MEET Riva's unique beauty 88' Folgore
Presented at this year’s Ferretti Group Private Preview, Riva’s new Sportfly flagship has a shark-grey hull, serious style and – as its name suggests – lightning speed.
A new Riva is always a welcome occasion and this year the 88’ Folgore – Italian for lightning – combines the sleekness and speed of a sport boat with the exquisitely finished exterior and interior spaces the brand is renowned for.
Among the new models showcased at this year’s Ferretti Group Private Preview in Monaco, the first unit of the Folgore has a shark-grey hull with bright black detailing, classic colours in the Riva tradition of recent years.
Built from composite materials, with carbon-fibre reinforcements in the superstructure, the Folgore features plenty of marble, crystal glass and stainless steel, yet still racks up 39 knots with the more powerful of its twin MTU 16V options.
Officina Italiana Design, headed by Mauro Micheli and Sergio Beretta, designs the entire Riva range and for this heir to the Domino, one of the brand’s top sellers, the firm has again collaborated with the Ferretti Group’s Product Strategy Committee, led by Piero Ferrari, and its Engineering Department.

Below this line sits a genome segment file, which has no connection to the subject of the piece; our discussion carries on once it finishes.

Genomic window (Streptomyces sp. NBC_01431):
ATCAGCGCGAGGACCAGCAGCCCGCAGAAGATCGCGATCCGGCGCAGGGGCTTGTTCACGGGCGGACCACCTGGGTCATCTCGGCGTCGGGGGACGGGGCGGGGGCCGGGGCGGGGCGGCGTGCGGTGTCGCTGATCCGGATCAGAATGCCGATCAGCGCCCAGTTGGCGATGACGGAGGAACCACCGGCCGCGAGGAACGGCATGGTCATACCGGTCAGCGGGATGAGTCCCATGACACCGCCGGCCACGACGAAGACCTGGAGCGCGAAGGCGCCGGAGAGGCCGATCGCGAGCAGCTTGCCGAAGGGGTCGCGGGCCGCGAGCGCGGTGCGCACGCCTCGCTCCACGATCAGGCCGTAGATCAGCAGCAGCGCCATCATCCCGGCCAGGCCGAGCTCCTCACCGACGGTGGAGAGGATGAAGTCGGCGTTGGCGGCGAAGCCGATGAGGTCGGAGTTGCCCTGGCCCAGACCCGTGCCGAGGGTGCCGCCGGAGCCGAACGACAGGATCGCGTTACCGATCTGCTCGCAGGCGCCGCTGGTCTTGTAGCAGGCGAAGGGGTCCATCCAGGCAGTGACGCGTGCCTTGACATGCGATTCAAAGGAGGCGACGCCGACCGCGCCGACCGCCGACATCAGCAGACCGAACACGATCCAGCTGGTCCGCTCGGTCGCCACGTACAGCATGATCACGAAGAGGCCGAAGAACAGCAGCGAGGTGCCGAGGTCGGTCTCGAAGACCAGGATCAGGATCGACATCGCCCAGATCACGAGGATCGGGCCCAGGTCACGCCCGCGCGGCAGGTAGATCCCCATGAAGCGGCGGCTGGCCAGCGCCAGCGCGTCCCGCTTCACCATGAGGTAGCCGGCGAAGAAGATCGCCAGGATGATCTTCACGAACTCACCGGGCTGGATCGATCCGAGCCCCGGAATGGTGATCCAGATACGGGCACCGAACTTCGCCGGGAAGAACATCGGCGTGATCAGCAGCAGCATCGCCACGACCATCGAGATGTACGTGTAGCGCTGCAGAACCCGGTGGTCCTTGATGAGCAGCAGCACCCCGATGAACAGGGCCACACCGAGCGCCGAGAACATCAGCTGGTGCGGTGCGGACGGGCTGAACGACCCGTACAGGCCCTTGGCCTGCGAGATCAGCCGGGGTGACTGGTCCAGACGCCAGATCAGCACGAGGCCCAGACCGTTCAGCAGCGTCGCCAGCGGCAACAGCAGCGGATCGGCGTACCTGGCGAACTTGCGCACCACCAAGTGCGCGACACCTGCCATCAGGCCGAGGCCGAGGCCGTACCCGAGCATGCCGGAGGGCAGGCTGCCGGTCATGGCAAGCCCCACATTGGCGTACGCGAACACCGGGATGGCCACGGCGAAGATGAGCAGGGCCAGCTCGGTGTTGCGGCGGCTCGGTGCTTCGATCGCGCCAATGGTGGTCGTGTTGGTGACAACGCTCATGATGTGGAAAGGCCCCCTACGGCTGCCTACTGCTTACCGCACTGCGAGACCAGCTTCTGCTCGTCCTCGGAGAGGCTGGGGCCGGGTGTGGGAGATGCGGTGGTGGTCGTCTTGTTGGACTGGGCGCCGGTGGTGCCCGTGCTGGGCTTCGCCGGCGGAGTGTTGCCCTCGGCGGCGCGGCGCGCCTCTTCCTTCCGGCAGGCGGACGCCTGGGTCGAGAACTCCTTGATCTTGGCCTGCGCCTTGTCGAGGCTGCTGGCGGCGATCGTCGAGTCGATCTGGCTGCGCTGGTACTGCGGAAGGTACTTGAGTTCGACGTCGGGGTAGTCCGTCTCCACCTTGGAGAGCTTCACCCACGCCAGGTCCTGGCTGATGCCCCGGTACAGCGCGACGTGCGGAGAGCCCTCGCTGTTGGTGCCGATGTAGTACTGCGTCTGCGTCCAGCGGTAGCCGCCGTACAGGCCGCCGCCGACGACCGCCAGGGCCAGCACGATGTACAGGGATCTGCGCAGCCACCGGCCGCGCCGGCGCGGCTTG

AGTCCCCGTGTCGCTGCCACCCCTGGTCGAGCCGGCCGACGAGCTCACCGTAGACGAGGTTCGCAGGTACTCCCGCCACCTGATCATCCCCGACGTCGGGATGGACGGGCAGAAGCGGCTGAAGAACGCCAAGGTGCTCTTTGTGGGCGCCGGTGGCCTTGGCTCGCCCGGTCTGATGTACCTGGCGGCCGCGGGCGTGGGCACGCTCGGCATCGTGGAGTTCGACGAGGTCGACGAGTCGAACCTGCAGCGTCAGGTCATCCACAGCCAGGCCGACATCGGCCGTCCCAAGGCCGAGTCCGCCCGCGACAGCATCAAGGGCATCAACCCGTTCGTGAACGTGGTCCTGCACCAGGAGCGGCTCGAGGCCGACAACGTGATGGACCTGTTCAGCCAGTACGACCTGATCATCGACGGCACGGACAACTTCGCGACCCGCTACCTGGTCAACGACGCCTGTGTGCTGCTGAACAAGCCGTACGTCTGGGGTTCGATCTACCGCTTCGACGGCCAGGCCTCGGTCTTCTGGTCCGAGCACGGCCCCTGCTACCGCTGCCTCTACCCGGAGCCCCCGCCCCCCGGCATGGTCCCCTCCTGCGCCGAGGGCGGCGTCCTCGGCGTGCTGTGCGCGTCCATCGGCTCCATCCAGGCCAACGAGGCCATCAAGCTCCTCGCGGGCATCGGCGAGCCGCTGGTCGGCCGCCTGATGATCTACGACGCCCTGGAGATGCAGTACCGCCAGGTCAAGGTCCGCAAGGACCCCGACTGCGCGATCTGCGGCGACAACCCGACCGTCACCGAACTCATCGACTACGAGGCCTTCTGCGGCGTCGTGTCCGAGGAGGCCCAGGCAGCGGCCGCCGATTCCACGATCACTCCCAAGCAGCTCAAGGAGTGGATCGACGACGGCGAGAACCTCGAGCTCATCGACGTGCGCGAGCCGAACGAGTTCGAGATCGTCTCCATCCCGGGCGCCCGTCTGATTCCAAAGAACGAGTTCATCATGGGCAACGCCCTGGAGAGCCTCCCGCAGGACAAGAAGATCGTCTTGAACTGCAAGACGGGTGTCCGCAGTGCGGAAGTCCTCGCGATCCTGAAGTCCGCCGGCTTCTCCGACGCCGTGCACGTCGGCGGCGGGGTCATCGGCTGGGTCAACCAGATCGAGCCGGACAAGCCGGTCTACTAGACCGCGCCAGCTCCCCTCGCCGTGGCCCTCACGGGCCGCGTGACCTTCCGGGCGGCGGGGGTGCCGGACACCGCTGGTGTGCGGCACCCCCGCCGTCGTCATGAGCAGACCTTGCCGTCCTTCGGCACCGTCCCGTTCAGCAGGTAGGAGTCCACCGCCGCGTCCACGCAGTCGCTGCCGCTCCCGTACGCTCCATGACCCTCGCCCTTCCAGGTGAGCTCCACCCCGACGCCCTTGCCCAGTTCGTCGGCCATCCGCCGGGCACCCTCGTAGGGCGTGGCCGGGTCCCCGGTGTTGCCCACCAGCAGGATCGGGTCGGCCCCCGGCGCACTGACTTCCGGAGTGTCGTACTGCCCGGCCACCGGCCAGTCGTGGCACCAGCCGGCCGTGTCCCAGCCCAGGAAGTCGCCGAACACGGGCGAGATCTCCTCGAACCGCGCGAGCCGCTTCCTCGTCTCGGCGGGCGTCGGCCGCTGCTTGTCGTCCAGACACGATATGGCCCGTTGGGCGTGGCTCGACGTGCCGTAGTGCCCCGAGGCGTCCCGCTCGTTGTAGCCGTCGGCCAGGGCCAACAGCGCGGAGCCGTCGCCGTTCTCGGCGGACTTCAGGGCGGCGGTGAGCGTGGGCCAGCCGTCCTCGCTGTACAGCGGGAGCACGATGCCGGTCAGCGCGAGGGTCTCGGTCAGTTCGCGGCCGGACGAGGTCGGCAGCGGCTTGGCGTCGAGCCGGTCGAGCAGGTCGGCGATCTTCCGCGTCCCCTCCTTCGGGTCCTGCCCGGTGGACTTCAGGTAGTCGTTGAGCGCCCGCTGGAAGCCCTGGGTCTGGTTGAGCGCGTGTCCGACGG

The course set by Officina Italiana Design with the Dolceriva continues with the new design of the hull windows, which looks a bit like a clean black brushstroke along the yacht’s silver side.
Mahogany-and-steel detailing and carbon-fibre elements continue to show the influence of past and present on recent Rivas, while navigation lights framed in polished stainless steel or the continuous aquamarine waterline exemplify sophisticated functional design.
The walkway handrails are also carbon-fibre and steel, with a section on the starboard side that also acts as the handle for the access door to the interior. Making this boat even more unique is the innovative windscreen, manufactured with spherical crystals that result in a slight counter-curvature.
Another innovative feature is the glass roof in the superstructure, which swings open both towards the stern and the bow, to allow fresh air in either when cruising or at anchor. Under the roof is a slatted structure that separates the interior and exterior spaces if desired. The standard solution is a fixed roof.